"That's great to hear!  I'm glad you find them useful.  My reason for contacting you is because I unfortunately had to submit a discipline referral today regarding Zachary..."

It truly works and the tough conversation is much less confrontational.

2.  You establish familiarity during a parent/ teacher conference
At parent/teacher meetings, this is an often experienced exchange

"Good morning, I'm Mr. R you daughter's science teacher."

"Oh Mr. R, the one who sends the weekly updates, yes of course, I love them by the way"

Most importantly, this is said with other teachers and administrators present- you look like a rock star.

You start the often uncomfortable parent/teacher conference with the parent on your side.

3.  The students know that an email is sent home once a week...
... so they are more likely to do what they need to.  The "please complete this so I don't have to speak to your parents" isn't an empty threat.

I often hear between friends "Dude, just do the homework, he emails our parents once a week!"

Further, give the parent some responsibility and include the homework assignments in the email.  Rather than a parent saying: "did you do your science homework?" to their child, they can say "did you make the four drawings Mr. R is asking you to do for science homework?"

Watch your homework completion rate increase once you send update emails on a regular basis.

4.  The weekly emails decrease the frequency of phone calls
When initiating the call, an instructor can prepare.  When receiving a call from a parent, the instructor is often left scrambling.

The weekly emails allow the parent to simply hit "reply" to inquire about their child.  An email response can be drafted, checked and sent.  You maintain control over the parent/teacher/child relationship when you have time to prepare for interactions.

5.Conversation starters...
... get your students talking about your content at home.

A conversation starter is a bit of content given to the parents in the form of a question regarding a concept recently taught in class.  You also give them the answer.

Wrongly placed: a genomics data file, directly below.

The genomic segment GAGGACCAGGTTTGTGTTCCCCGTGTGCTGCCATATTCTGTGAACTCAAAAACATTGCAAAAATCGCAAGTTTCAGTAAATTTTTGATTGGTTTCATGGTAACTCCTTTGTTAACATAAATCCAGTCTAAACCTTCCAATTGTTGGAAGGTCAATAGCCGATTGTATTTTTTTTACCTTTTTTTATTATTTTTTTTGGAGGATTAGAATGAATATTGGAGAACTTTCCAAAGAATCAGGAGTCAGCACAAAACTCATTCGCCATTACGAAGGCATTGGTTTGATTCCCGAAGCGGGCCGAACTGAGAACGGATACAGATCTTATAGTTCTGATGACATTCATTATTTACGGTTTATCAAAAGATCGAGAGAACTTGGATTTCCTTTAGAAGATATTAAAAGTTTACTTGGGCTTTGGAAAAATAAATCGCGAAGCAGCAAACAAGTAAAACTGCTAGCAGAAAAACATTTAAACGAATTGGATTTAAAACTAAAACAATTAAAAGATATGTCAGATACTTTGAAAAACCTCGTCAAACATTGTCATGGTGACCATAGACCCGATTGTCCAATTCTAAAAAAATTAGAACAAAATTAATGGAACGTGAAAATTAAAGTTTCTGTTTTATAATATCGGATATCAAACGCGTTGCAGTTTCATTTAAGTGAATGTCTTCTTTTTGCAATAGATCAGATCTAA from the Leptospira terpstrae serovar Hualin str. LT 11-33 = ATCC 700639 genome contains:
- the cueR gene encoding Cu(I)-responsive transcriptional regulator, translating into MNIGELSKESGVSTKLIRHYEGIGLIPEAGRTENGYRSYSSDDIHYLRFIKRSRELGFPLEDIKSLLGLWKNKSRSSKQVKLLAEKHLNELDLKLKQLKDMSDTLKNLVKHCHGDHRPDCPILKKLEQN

For example (taken directly from a weekly update email)

Conversation starters-ask them to:
-describe the relationship between luminosity and star size (as size increases, luminosity increases)
-list the characteristics found on the HR Diagram (color, temp, luminosity, size)

Nightly, the following exchange happens at the dinner table:

Parent "Steven, how was school today?"
Steven "Fine."


Parent "Kimberly, what did you do in school today?"
Kimberly "Nothing."

Readers with high school aged students are nodding their heads.

The conversation starters give parents dinner table ammo... rather than the bland and expected "how was your school day?" a parent can say "I hear your looking at planetary motion in school, what shape is  the Earth's revolution?"

Parents LOVE this because it encourages parent/child connection.  I love conversation starters because the students hear the concept an additional time outside of my classroom.

Win win.

6.  "I don't want to be the limiting factor in your involvement with your child's education."

Some parents monitor the progress of their child with falcon like sensitivity.  Others let their child bump and roll through school hopefully finding their way.

The bottom line is this: I want to give my parent a choice.  The weekly emails keep my parents informed whether they want to be up-front and center with their child's education or lurking in the background.

I will not be the reason a parent is not involved.

They appreciate that and recognize the effort.

How do you communicate with the parents of your students?  Connect with The Pragmatic TV Teacher and share your ideas!

Thanks for reading!